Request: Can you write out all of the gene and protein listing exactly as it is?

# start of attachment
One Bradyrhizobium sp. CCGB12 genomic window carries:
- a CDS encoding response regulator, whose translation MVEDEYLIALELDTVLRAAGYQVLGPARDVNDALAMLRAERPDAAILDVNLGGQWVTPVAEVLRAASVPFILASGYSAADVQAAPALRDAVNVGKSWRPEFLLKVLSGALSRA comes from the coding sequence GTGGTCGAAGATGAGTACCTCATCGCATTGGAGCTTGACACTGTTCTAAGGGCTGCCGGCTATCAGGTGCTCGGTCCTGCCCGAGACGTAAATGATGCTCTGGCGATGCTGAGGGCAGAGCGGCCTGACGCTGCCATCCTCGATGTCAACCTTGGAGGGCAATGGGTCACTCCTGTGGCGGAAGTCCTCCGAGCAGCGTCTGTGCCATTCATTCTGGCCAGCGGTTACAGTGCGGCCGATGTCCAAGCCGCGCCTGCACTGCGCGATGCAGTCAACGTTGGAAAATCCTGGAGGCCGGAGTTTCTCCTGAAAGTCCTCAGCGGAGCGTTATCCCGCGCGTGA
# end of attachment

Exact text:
One Bradyrhizobium sp. CCGB12 genomic window carries:
- a CDS encoding response regulator, whose translation MVEDEYLIALELDTVLRAAGYQVLGPARDVNDALAMLRAERPDAAILDVNLGGQWVTPVAEVLRAASVPFILASGYSAADVQAAPALRDAVNVGKSWRPEFLLKVLSGALSRA comes from the coding sequence GTGGTCGAAGATGAGTACCTCATCGCATTGGAGCTTGACACTGTTCTAAGGGCTGCCGGCTATCAGGTGCTCGGTCCTGCCCGAGACGTAAATGATGCTCTGGCGATGCTGAGGGCAGAGCGGCCTGACGCTGCCATCCTCGATGTCAACCTTGGAGGGCAATGGGTCACTCCTGTGGCGGAAGTCCTCCGAGCAGCGTCTGTGCCATTCATTCTGGCCAGCGGTTACAGTGCGGCCGATGTCCAAGCCGCGCCTGCACTGCGCGATGCAGTCAACGTTGGAAAATCCTGGAGGCCGGAGTTTCTCCTGAAAGTCCTCAGCGGAGCGTTATCCCGCGCGTGA